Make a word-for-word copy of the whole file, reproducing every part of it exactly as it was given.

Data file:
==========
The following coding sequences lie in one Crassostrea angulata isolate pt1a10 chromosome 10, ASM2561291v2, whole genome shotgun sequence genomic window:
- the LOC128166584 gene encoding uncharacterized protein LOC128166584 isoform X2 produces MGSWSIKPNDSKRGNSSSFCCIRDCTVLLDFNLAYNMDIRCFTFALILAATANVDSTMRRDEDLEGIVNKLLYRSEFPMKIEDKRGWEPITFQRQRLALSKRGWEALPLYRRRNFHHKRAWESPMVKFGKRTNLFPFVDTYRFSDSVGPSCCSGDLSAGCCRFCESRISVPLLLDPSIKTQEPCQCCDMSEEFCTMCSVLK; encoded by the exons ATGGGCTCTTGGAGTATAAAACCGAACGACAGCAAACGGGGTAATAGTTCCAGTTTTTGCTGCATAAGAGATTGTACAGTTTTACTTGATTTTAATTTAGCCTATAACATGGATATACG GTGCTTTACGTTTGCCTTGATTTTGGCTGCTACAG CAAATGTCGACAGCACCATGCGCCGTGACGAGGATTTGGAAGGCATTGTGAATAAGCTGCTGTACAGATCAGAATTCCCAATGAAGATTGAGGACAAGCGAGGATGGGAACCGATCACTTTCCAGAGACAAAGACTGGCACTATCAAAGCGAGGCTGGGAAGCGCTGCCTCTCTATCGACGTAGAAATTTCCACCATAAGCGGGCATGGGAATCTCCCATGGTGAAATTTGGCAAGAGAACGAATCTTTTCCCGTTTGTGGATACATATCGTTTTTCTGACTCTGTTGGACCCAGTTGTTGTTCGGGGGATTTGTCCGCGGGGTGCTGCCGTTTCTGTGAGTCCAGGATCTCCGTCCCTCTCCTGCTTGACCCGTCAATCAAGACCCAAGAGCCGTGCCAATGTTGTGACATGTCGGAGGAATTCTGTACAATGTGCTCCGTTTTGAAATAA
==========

The following coding sequences lie in one Crassostrea angulata isolate pt1a10 chromosome 10, ASM2561291v2, whole genome shotgun sequence genomic window:
- the LOC128166584 gene encoding uncharacterized protein LOC128166584 isoform X2 produces MGSWSIKPNDSKRGNSSSFCCIRDCTVLLDFNLAYNMDIRCFTFALILAATANVDSTMRRDEDLEGIVNKLLYRSEFPMKIEDKRGWEPITFQRQRLALSKRGWEALPLYRRRNFHHKRAWESPMVKFGKRTNLFPFVDTYRFSDSVGPSCCSGDLSAGCCRFCESRISVPLLLDPSIKTQEPCQCCDMSEEFCTMCSVLK; encoded by the exons ATGGGCTCTTGGAGTATAAAACCGAACGACAGCAAACGGGGTAATAGTTCCAGTTTTTGCTGCATAAGAGATTGTACAGTTTTACTTGATTTTAATTTAGCCTATAACATGGATATACG GTGCTTTACGTTTGCCTTGATTTTGGCTGCTACAG CAAATGTCGACAGCACCATGCGCCGTGACGAGGATTTGGAAGGCATTGTGAATAAGCTGCTGTACAGATCAGAATTCCCAATGAAGATTGAGGACAAGCGAGGATGGGAACCGATCACTTTCCAGAGACAAAGACTGGCACTATCAAAGCGAGGCTGGGAAGCGCTGCCTCTCTATCGACGTAGAAATTTCCACCATAAGCGGGCATGGGAATCTCCCATGGTGAAATTTGGCAAGAGAACGAATCTTTTCCCGTTTGTGGATACATATCGTTTTTCTGACTCTGTTGGACCCAGTTGTTGTTCGGGGGATTTGTCCGCGGGGTGCTGCCGTTTCTGTGAGTCCAGGATCTCCGTCCCTCTCCTGCTTGACCCGTCAATCAAGACCCAAGAGCCGTGCCAATGTTGTGACATGTCGGAGGAATTCTGTACAATGTGCTCCGTTTTGAAATAA